The drive seemed uneventful for the most part. I parked my car in the parking garage, walked down a few flights of stairs and waltzed into the Emergency Room and began discussing my concerns with the on-call Physician in a semi private room. I glanced at the attending physician and noticed "First Year Resident" on the identification badge. "I woke up and took a shit. My stomach still hurts", I said out loud.


The Resident looked exhausted, tired and somewhat unenthusiastic to help. It was difficult to not notice the bags under the eyes. He quickly dismissed my concern and insisted that I eat more fiber in the future to not have future stomach pains; probably believing that it was a nothing burger case. I thought to myself, it's time to bust out the doctor-speak. This resident is not taking me seriously. I countered, "Look, I am having pain in my lower right quadrant pain. It presents as dull and consistent. I believe I have appendicitis which will may require an appendectomy. Can you please order a CT scan with IV contrast so I can rule this out?" The Resident's mouth slacked open and the conversation quickly changed.


In the ER, there is an acronym used called GOMERs which stands for GET OUT of MY EMERGENCY ROOM. The logic is quickly applied to those frequently med-seeking but carries on to most visitors of the hospital unfortunately. Unfortunately decision fatigue occurs and pain is often so subjectively described that is difficult to know who to triage (rank in importance) first, second or third.


The CT confirmed my thoughts. The resident insisted on starting an IV line for antibiotics. He believed Cipro to be a great choice. To his credit, it was. I asked for Zosyn instead since cipro gives me huge vertigo. You can actually get away without antibiotics for a procedure like this. In theory, if the appendectomy is performed correctly, there should be zero bacteria reaching the insterstial fluid of our organs. This resident did not want to take the chance. I shrugged and politely asked who the Surgeon would be. I felt relief when the Attending Physician arrived to announce the quarterbacking.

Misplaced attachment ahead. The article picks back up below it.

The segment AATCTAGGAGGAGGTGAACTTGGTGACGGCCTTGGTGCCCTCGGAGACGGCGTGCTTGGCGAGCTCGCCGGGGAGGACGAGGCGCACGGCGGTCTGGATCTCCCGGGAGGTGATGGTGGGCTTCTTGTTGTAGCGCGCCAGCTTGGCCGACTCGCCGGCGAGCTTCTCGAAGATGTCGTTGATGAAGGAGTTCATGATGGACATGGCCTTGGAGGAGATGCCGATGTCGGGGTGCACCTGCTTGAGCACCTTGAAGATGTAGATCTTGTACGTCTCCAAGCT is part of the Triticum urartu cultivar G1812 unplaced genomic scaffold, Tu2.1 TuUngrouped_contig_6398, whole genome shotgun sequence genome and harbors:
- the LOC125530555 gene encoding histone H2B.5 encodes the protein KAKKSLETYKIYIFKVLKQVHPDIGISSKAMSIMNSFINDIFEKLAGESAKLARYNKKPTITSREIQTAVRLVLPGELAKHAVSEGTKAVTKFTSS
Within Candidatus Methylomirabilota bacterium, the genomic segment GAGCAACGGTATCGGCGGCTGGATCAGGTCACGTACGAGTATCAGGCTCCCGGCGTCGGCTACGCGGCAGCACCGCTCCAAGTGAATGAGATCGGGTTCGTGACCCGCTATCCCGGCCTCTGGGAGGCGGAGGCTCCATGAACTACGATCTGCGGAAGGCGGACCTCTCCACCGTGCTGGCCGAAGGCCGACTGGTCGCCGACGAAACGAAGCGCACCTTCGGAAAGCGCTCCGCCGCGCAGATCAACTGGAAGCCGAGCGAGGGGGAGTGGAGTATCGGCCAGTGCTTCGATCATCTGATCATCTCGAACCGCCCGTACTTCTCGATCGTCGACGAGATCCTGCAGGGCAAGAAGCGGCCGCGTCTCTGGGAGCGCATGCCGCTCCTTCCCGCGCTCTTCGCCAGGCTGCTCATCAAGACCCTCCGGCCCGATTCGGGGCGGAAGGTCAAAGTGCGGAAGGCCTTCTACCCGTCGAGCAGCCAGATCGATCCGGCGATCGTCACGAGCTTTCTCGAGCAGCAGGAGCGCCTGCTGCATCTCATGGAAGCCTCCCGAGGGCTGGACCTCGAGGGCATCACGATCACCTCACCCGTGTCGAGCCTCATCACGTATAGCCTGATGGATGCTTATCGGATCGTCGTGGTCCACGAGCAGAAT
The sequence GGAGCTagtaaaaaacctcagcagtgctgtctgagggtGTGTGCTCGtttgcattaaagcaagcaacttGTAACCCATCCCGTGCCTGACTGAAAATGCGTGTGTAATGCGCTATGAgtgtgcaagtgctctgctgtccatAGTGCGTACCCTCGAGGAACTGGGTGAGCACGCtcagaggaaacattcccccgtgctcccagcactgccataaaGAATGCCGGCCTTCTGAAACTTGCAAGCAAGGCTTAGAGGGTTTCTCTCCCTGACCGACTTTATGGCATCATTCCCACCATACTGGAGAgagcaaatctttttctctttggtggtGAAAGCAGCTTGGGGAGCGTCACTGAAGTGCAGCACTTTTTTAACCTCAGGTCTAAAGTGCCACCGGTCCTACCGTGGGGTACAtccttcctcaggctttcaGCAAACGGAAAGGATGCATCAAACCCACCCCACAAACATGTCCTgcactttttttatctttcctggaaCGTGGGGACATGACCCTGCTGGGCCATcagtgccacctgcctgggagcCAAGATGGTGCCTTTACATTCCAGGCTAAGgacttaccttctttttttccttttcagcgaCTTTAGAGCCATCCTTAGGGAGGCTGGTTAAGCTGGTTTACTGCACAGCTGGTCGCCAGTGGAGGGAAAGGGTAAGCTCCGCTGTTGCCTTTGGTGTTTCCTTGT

always on holiday. never in the office.


Post-Op


A few hours later, I received a call from my mom, "Where are you?" I responded "I am about to enter the operating room, about to have my appendix removed." The nurse hurried my conversation and urged that we needed to operate urgently. I don't remember much about the procedure other than counting down from ten to one. I woke up with my mom next to me who look frantically concerned. My eyes felt heavy from the anesthesia.

I had difficulty urinating after the procedure. They handed me a bedpan. It felt foreign but I didn't argue. There was no way I could physically stand up and walk to the bathroom. I struggled and would find out that anesthesia can cause difficulty in relieving ones self. Unfortunately I was the small subset that Appendicitis is quite common and can happen to anyone although it presents itself to a younger age demographic. The risk of having it burst is most troubling however it is entirely possible for it to resolve on its own.

The nurse checked my fluid intake and stated, we need to cath you. My eyes widened. "WHAT?!" "We need to cath you." The shock of what needed to be done quickly burned off whatever grogginess I had from the anesthesia. A male nurse entered the semi private room. "I can't" my mind blurted. I would ask for a different individual to cath me but I guess the moral of the story here is to ask to be cathed during the procedure because it hurts. A lot.


I would stay overnight be leave the next day. Little did I know, the post-procedure pain would be the worst experience in the world. As I was about to be discharged, I mentioned to the attending physician that I parked my car on-site and would be driving home. He could not believe that I took myself to the hospital and refused to release me unless someone would pick me up. I would pick up my car the following week.


Reflecting on this experience, it was a little bit crazy to think what I knew I had based on experience and teachings. I often wonder if I had not been so assertive, would things have turned out differently. It can be a curse and blessing in disguise to have absorbed so much medical information. At times, I wish I could be a tad more ignorant. As the saying goes, ignorance is bliss.



lets play tetris during class.

 

give me another painkiller already.